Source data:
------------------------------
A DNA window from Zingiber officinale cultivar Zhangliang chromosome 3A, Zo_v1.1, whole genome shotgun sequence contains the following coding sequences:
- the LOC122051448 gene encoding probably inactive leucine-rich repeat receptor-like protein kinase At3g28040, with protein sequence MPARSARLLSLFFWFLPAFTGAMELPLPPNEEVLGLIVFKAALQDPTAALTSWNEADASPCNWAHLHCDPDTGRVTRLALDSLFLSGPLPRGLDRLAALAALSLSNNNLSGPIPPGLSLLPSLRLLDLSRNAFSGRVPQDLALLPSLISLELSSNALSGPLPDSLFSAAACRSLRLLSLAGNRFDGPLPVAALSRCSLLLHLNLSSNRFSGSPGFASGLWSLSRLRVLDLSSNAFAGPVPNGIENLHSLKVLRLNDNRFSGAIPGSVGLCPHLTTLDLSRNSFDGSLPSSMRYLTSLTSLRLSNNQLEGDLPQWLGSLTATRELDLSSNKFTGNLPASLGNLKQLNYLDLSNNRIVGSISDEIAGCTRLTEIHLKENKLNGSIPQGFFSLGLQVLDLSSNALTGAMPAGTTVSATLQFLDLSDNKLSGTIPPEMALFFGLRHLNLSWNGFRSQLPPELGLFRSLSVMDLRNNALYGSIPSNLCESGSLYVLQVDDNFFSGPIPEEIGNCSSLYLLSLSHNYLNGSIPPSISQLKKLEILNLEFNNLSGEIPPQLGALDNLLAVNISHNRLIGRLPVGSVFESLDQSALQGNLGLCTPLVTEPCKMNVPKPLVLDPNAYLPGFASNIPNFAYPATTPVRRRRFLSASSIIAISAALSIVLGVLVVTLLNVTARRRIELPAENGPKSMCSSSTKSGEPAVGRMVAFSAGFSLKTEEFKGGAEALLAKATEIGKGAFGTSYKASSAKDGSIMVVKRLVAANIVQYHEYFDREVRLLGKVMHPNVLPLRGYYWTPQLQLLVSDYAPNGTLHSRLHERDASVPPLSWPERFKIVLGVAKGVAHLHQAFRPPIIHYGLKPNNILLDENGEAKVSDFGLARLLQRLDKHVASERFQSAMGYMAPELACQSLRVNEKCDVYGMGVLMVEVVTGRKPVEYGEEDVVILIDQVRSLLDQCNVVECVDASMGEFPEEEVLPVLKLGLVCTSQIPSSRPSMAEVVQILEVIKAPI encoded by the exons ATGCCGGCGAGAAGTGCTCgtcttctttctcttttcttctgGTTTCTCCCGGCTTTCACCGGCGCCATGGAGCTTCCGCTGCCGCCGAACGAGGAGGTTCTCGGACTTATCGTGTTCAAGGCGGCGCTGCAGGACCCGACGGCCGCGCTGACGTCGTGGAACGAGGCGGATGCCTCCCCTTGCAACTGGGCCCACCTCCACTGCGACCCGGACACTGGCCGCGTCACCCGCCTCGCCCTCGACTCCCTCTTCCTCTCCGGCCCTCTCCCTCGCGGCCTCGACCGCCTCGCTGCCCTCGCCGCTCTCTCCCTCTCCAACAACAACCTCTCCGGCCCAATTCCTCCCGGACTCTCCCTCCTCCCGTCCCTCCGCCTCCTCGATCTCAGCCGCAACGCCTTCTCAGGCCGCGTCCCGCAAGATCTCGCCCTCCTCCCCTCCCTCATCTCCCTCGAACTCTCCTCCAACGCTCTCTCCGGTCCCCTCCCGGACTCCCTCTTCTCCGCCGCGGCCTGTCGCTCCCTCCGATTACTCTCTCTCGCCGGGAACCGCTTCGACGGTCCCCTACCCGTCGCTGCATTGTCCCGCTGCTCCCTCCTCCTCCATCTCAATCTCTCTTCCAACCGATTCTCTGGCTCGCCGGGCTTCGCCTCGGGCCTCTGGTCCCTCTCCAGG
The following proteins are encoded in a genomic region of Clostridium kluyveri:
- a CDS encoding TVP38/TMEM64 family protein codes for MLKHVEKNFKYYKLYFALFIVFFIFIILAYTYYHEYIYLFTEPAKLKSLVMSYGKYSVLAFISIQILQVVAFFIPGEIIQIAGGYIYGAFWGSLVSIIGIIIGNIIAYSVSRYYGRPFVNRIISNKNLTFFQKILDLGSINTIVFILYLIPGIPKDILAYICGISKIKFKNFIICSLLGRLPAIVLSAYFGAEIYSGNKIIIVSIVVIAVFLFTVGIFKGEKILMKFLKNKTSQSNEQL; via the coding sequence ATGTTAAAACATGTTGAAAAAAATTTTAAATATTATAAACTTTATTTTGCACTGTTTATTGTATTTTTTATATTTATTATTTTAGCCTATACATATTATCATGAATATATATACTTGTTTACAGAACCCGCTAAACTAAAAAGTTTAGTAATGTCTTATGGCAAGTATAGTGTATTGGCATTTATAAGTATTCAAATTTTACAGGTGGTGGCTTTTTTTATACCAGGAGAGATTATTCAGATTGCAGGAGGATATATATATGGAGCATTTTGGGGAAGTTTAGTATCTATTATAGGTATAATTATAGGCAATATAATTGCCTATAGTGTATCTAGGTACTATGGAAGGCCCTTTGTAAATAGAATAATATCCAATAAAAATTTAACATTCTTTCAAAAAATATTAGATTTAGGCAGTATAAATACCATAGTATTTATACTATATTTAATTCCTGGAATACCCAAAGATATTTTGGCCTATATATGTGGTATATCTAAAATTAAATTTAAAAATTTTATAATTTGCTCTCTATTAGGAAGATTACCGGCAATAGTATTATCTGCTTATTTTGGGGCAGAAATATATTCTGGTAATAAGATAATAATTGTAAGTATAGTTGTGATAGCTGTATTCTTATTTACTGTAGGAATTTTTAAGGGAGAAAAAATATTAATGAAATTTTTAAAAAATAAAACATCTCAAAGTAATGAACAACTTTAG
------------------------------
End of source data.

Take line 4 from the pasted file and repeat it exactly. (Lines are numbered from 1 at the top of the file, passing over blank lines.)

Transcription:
- a CDS encoding TVP38/TMEM64 family protein codes for MLKHVEKNFKYYKLYFALFIVFFIFIILAYTYYHEYIYLFTEPAKLKSLVMSYGKYSVLAFISIQILQVVAFFIPGEIIQIAGGYIYGAFWGSLVSIIGIIIGNIIAYSVSRYYGRPFVNRIISNKNLTFFQKILDLGSINTIVFILYLIPGIPKDILAYICGISKIKFKNFIICSLLGRLPAIVLSAYFGAEIYSGNKIIIVSIVVIAVFLFTVGIFKGEKILMKFLKNKTSQSNEQL; via the coding sequence ATGTTAAAACATGTTGAAAAAAATTTTAAATATTATAAACTTTATTTTGCACTGTTTATTGTATTTTTTATATTTATTATTTTAGCCTATACATATTATCATGAATATATATACTTGTTTACAGAACCCGCTAAACTAAAAAGTTTAGTAATGTCTTATGGCAAGTATAGTGTATTGGCATTTATAAGTATTCAAATTTTACAGGTGGTGGCTTTTTTTATACCAGGAGAGATTATTCAGATTGCAGGAGGATATATATATGGAGCATTTTGGGGAAGTTTAGTATCTATTATAGGTATAATTATAGGCAATATAATTGCCTATAGTGTATCTAGGTACTATGGAAGGCCCTTTGTAAATAGAATAATATCCAATAAAAATTTAACATTCTTTCAAAAAATATTAGATTTAGGCAGTATAAATACCATAGTATTTATACTATATTTAATTCCTGGAATACCCAAAGATATTTTGGCCTATATATGTGGTATATCTAAAATTAAATTTAAAAATTTTATAATTTGCTCTCTATTAGGAAGATTACCGGCAATAGTATTATCTGCTTATTTTGGGGCAGAAATATATTCTGGTAATAAGATAATAATTGTAAGTATAGTTGTGATAGCTGTATTCTTATTTACTGTAGGAATTTTTAAGGGAGAAAAAATATTAATGAAATTTTTAAAAAATAAAACATCTCAAAGTAATGAACAACTTTAG